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Summer Reads: New Novels by Bestselling Alumni Authors Mary Higgins Clark, Jeffery Deaver, and Don DeLillo


As Time Goes By by Mary Higgins Clark, FCLC ’79 (Simon & Schuster)As Time Goes By by Mary Higgins Clark

The latest novel by the “Queen of Suspense” follows budding young New York City TV reporter Delaney Wright as she covers the trial of a wealthy New Jersey widow accused of murdering her husband. While the trial progresses toward a seemingly inevitable guilty verdict, Delaney is preoccupied by her own search for her birth mother as well as her new relationship with Jon, a newspaper reporter investigating a local drug ring. As their individual searches escalate, Delaney’s world seems to shrink. Clark’s latest whodunit weaves together multiple narratives to bring her readers toward a suspenseful and satisfying ending.


The Steel Kiss by Jeffery Deaver, LAW ’82 (Grand Central Publishing)The Steel Kiss by Jeffery Deaver

Jeffery Deaver’s law training and deep knowledge of New York City are on display in his 37th novel, the 12th featuring two of his most popular characters. Former fashion model turned NYPD detective Amelia Sachs is hunting a killer. But her usual partner, Lincoln Rhyme, a famed quadriplegic consulting forensic detective, has retired. As Sachs’ case becomes more and more complicated, Rhyme finds he can’t avoid getting pulled into her investigation, and the two must work together to unravel a web of mysterious connections. The characters’ internal witty asides add a lightness to this psychological thriller that takes readers into the terrifying mind of a killer long before learning his identity and his motives.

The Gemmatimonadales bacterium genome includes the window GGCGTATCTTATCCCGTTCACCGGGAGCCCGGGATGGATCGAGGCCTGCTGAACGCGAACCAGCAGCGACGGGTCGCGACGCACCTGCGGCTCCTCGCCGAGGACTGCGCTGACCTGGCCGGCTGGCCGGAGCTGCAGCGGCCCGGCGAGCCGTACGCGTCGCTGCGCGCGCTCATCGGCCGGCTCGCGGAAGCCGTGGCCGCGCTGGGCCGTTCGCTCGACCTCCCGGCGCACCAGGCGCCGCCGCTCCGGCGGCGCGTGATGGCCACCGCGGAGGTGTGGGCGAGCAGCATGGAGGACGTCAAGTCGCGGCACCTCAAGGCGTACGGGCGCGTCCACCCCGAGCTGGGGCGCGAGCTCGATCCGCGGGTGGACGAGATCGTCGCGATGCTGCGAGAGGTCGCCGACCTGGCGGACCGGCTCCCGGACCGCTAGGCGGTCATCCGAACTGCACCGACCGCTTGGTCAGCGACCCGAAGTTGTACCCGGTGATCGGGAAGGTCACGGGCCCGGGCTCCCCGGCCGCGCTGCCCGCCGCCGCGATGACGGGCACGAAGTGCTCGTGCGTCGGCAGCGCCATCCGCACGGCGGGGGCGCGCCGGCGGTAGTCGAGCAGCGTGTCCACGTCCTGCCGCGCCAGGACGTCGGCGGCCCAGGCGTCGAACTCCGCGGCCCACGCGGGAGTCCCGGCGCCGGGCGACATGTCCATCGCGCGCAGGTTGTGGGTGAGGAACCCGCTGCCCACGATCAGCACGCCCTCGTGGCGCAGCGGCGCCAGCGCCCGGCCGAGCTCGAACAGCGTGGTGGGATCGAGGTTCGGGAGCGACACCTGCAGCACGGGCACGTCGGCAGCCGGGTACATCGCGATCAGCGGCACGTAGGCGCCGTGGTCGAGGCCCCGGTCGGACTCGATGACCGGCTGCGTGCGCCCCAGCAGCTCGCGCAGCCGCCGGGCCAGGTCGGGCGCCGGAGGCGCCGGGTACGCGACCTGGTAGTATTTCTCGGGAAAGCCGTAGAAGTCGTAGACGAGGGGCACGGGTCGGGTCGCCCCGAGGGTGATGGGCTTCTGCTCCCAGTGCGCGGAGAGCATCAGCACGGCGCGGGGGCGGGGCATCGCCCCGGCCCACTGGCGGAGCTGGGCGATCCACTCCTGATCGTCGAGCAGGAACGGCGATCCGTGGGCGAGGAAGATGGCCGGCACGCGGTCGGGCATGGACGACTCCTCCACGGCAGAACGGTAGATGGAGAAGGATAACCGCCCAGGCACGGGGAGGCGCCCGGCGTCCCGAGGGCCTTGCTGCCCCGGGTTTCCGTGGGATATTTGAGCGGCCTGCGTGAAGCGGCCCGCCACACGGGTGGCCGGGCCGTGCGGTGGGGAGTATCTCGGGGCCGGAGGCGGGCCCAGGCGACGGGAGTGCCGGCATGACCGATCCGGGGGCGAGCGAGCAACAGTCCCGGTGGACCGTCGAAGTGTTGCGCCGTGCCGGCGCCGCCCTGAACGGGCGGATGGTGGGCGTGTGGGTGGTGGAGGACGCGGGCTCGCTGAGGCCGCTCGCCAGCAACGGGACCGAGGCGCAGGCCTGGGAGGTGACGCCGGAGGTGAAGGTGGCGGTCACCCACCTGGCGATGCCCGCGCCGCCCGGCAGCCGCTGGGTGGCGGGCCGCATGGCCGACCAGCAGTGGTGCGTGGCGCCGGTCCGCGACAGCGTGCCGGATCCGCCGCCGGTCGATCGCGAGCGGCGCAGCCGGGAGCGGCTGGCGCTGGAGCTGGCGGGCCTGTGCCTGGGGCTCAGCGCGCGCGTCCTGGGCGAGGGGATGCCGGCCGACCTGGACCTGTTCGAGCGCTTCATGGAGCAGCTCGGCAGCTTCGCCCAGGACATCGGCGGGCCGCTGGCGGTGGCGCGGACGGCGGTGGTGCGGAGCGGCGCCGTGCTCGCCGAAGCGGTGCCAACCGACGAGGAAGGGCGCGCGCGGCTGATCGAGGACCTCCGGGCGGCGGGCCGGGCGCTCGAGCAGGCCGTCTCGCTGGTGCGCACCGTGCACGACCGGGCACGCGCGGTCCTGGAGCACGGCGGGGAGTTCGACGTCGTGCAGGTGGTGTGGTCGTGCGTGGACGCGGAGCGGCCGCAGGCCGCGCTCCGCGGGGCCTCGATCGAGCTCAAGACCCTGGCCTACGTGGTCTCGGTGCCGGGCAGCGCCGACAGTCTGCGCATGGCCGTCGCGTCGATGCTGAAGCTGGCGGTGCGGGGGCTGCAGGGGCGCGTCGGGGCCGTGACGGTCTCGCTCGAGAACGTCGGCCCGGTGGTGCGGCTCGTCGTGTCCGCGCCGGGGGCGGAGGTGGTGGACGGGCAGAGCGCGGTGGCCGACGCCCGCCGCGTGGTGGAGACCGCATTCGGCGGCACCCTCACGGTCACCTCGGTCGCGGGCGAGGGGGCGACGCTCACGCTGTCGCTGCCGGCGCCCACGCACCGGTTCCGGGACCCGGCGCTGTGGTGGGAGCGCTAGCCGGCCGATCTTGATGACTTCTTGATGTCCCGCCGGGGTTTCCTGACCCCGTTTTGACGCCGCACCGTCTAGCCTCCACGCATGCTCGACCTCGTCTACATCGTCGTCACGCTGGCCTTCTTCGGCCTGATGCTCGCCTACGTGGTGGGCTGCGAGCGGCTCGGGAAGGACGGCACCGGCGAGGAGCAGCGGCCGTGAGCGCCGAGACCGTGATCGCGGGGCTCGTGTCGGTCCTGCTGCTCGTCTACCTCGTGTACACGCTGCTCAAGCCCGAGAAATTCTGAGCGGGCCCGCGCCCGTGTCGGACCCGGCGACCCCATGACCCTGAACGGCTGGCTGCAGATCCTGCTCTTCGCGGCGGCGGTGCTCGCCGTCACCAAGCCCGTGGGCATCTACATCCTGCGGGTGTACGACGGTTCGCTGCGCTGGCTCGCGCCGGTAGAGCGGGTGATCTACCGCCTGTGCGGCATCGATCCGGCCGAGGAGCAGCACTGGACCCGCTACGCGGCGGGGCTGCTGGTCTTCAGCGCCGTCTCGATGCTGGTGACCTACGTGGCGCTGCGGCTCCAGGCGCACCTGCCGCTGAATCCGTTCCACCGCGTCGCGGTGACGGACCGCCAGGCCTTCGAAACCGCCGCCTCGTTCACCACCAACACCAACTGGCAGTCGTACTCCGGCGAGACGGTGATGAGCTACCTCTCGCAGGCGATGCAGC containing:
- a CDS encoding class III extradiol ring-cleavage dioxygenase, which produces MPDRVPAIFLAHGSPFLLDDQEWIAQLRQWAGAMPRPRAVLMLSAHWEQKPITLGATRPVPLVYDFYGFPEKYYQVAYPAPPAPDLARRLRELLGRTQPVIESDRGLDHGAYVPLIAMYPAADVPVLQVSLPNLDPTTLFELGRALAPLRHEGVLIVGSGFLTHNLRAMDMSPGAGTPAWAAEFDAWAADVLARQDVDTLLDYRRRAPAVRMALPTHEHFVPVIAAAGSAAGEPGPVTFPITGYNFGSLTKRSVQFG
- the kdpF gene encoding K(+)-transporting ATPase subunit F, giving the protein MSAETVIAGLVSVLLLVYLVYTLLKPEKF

Cover image of the novel Zero K by Fordham alumnus Don DeLilloZero K by Don DeLillo, FCRH ’58 (Scribner)

Don DeLillo’s haunting 16th novel begins as the narrator, Jeffrey Lockhart, a mid-30s New Yorker who spends his “days in middling drift,” approaches the Convergence—a mysterious facility in the steppes of southern Kazakhstan, where the dead and dying are cryogenically preserved in anticipation of a time when their minds and bodies can be “restored, returned to life.” Videos of natural and man-made disasters are shown in the facility’s hallways, reminders of what the techno faithful are leaving behind. Jeffrey’s father, Ross, a billionaire financier, is deeply invested in the utopian project. He’s brought his son to the remote facility to say goodbye to Artis, Ross’ terminally ill second wife, before she makes the “transition to the next level.” When Ross informs a skeptical, increasingly angry Jeffrey that he intends to join his wife on the journey, father and son move toward their own fateful convergence—and readers are moved toward a sense of wonder at the fragile beauty of our daily lives amid the “intimate touch of earth and sun.”


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